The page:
However, Marx postpones the realization of this community to the post-revolutionary transition from socialism to communism, and offers a conception of permanent revolution that itself potentially contains two limits, the proletariat and the state. The discrepancy did not go unnoticed. If the revolution was over when the proletariat controlled the state, what of those outside the proletariat and beyond the boundaries of the state? As Bakunin noted, Marx conspicuously excluded from the agents of revolution the Lumpenproletariat, ‘that great mass, those millions of the uncultivated, the disinherited, the miserable, the illiterates . . . that great rabble of the people’, and by affirming the role of the state re-inscribed the chief limitation of the Jacobin republic itself, which ‘hardly knew man and recognized the citizen only’.  Mikhail Bakunin, ‘The International and Karl Marx’  and ‘Federalism, Socialism, Anti-Theologism’ , in Sam Dolgoff, ed., Bakunin on Anarchy, London 1973, pp. 249, 117. In contrast, Bakunin advocated ‘the emancipation and widest possible expansion of social life’ by which he meant ‘the natural mode of existence of the human collectivity, independent of any contract.’ Society therefore included not only those inhabitants of a state excluded from full citizenship, but also the rest of humankind, beyond the borders of the nation-state.  Bakunin, ‘Statism and Anarchy’  and ‘Federalism, Socialism, Anti-Theologism’, in Dolgoff, ed., Bakunin on Anarchy, pp. 327, 129, 136. One of Bakunin’s followers drew the obvious conclusion: ‘The revolution cannot be confined to a single country: it is obliged under pain of annihilation to spread’.  James Guillaume, ‘On Building a New Social Order’ , in Dolgoff, ed., Bakunin on Anarchy, p. 378.
Trotsky’s reformulation of the idea of permanent revolution picks up both of Bakunin’s objections. Believing that ‘The proletariat, in order to consolidate its power, cannot but widen the base of the revolution’,  Leon Trotsky, The Permanent Revolution, London 2007, p. 166. he argues that ‘permanent revolution . . . means a revolution which makes no compromise with any single form of class rule . . . a revolution whose every successive stage is rooted in the preceding one and which can end only in the complete liquidation of class society’; and just as there can be no class limit, so there can be no national boundary: ‘the socialist revolution begins on national foundations—but it cannot be completed within these foundations’. Every limit must be sloughed off by society, ‘revolutions . . . do not allow society to achieve equilibrium’; rather, ‘society keeps on changing its skin’.  Trotsky, The Permanent Revolution, pp. 117–20, 119.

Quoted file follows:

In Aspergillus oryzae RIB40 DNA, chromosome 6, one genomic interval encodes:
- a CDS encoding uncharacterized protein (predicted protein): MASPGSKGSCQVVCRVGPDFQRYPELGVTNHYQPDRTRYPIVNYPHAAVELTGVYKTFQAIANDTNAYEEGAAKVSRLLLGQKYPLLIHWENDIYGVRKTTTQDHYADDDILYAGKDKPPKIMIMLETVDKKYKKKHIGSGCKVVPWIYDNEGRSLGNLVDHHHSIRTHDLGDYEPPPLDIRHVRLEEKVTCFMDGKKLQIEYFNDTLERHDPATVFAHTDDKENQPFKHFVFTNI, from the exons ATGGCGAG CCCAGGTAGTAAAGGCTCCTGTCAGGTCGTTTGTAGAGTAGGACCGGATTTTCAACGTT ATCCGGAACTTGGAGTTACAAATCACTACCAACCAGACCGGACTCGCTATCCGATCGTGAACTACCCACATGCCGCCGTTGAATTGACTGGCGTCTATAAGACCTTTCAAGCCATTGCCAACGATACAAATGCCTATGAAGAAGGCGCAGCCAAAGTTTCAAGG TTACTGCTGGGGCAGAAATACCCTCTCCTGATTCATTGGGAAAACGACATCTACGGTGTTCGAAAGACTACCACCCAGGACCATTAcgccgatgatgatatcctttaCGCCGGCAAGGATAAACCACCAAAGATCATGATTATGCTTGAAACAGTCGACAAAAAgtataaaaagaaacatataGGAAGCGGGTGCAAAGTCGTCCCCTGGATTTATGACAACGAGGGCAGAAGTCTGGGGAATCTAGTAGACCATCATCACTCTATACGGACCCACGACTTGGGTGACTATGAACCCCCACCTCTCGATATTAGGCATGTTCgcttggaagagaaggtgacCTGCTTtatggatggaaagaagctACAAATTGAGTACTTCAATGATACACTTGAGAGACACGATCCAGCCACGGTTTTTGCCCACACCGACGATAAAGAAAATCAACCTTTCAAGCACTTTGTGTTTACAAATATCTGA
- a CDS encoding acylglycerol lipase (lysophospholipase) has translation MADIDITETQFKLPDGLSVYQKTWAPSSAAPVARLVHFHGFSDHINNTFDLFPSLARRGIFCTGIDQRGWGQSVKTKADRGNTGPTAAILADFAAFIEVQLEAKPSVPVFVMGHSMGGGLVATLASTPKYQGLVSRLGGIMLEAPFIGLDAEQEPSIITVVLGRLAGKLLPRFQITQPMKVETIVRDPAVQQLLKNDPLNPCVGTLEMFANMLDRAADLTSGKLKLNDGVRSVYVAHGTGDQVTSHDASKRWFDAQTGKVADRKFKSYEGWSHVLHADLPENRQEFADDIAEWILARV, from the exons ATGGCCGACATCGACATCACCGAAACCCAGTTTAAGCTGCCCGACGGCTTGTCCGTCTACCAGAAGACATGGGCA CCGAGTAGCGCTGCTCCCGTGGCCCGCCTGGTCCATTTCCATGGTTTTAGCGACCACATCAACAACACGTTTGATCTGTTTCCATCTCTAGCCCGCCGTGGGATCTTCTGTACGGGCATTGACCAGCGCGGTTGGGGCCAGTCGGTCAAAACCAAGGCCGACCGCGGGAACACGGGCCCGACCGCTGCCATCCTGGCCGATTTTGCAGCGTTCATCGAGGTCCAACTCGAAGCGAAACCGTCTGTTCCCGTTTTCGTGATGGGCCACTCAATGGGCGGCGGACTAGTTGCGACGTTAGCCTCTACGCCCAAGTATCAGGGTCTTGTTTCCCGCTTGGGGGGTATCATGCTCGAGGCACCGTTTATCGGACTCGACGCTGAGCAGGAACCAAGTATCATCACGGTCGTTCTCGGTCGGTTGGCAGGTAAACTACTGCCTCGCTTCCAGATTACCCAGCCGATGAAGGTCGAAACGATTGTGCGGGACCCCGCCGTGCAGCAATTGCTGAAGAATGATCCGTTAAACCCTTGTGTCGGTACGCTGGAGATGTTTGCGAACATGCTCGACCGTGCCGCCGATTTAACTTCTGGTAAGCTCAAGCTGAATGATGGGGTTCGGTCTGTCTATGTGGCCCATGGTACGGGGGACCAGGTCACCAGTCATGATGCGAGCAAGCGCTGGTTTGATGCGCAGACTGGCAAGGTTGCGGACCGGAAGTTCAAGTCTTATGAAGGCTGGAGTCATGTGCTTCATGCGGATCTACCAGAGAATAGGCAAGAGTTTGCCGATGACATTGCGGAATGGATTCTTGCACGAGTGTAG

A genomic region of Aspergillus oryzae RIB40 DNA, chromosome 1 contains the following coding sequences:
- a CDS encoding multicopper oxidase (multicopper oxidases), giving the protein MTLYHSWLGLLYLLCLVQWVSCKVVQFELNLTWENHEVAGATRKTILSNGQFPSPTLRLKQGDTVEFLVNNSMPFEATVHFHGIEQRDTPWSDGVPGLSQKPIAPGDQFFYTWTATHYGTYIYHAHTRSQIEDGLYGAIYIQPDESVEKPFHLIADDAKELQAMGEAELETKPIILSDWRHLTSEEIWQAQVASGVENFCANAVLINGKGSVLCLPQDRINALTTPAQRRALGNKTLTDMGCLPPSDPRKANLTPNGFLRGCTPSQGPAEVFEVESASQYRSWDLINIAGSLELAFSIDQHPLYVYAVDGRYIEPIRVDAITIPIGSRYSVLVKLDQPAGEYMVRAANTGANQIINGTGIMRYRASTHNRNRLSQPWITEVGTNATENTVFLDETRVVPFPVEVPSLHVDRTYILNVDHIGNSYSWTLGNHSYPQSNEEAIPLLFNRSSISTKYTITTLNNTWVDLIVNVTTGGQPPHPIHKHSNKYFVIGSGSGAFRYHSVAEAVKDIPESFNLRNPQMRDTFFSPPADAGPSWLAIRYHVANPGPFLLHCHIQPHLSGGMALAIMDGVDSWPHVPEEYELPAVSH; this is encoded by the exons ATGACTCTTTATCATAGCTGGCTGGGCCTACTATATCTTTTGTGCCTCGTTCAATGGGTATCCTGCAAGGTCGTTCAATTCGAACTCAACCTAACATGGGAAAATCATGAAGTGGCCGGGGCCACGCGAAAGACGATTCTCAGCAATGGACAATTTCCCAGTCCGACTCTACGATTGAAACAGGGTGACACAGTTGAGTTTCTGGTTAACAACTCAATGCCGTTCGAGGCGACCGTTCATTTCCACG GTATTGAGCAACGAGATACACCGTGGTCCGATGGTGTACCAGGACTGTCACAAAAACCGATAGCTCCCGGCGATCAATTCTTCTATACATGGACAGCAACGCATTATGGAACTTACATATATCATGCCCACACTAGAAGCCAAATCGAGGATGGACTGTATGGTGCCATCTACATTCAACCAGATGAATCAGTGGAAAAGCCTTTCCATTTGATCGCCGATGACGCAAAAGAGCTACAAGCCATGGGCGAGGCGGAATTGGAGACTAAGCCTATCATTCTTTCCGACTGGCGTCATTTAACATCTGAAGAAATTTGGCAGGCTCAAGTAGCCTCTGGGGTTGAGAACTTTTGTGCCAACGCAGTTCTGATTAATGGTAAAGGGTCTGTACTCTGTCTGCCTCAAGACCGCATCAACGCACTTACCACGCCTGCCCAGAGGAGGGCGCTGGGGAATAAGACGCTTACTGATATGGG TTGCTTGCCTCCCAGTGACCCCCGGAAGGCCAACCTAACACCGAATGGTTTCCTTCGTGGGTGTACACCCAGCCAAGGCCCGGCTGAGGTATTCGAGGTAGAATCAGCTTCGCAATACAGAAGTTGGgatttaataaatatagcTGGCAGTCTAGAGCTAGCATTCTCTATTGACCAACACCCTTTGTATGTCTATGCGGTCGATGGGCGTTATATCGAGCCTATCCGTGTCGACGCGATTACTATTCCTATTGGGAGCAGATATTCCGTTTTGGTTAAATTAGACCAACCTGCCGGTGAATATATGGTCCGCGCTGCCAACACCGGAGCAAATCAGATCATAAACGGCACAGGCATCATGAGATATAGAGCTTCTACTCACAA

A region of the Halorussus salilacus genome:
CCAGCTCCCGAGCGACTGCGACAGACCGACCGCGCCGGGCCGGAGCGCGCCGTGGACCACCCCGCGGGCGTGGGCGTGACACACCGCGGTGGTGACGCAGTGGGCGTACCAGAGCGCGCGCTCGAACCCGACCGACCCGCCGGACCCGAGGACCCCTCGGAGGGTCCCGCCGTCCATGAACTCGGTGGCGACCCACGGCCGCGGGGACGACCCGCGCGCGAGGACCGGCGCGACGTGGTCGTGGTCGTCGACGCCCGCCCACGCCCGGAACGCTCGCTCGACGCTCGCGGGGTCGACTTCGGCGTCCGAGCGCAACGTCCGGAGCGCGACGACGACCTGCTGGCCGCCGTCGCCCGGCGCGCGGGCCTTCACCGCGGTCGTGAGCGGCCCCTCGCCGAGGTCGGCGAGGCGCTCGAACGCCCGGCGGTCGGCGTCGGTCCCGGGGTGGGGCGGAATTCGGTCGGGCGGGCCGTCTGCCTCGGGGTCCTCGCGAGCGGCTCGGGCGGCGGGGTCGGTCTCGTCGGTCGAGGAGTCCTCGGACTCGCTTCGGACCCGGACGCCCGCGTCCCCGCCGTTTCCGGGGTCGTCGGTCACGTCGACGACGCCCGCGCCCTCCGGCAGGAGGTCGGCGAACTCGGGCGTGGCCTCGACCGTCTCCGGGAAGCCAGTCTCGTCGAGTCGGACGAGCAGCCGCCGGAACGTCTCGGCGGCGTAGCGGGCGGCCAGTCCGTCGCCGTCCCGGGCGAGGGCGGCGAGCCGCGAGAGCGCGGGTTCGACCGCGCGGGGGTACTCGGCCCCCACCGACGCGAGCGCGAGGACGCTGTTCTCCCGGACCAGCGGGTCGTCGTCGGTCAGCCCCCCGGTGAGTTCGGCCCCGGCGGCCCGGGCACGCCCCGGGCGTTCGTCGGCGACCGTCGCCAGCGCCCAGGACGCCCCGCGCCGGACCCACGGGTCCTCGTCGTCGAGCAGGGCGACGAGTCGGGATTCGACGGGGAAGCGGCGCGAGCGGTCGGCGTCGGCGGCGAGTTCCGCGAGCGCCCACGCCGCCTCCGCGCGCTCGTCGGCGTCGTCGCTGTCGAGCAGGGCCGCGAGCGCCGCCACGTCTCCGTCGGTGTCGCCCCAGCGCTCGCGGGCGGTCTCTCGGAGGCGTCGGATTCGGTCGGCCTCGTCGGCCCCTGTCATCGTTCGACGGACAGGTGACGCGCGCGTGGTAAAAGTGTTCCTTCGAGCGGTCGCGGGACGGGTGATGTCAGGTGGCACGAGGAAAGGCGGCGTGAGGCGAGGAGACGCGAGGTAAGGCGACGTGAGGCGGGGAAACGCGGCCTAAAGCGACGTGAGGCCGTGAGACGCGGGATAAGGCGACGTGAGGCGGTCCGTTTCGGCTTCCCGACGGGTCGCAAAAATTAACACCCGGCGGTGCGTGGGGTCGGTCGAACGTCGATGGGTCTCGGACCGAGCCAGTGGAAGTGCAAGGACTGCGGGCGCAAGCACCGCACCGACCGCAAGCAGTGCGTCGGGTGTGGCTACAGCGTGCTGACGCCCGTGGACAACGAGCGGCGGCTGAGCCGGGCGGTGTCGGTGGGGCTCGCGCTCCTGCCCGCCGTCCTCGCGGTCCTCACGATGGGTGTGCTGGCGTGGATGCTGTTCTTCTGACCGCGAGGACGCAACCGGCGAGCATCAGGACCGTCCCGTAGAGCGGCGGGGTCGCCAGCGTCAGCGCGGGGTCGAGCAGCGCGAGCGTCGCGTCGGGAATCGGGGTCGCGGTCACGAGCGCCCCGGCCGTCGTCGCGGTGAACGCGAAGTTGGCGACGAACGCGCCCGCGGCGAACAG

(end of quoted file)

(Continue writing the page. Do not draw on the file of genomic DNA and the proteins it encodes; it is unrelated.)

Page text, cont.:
Although one is concerned with economic and the other with political goods, there is a parallel between the argument made for an ongoing revolution in order to end exclusion from property, and the argument made for a form of permanent revolution that will prevent exclusion from revolution itself. In both cases, there is a potential limit—represented by positive community and socialism in one country—which is exceeded not on the basis that those outside the limit are necessarily the equals of those within, but rather that the existence of the limit perpetuates a form of inequality which otherwise might not exist. Rather than making access dependent on a certain level of productivity or a certain level of development, negative community and permanent revolution offer to the unequal (unproductive individuals, undeveloped classes and peoples alike) access to that on which they might not otherwise have a claim.
The parallel serves to highlight the changing relationship between inclusivity and equality in the earlier example. In the Conspiracy of Equals, equality demanded a greater inclusivity which potentially resulted in the loss of social goods or diminished access to finite resources. Marx’s alternative to the levelling down involved in positive community goes a stage further. Negative community may level out so completely that it dissolves everything it touches. For this reason, as Pufendorf notes, critics argued that it was ‘opposed to human, that is, rational nature, appropriate only to animals, and unsocial’.  Pufendorf, De jure naturae, p. 554. If anyone can just take what they need, the ideal of egalitarian inclusiveness is extended to the point where it dissolves the concept of property, and with it the possibility of equality, or any form of distributive justice. Eventually, of course, negative community undermines species-being itself.
Down and out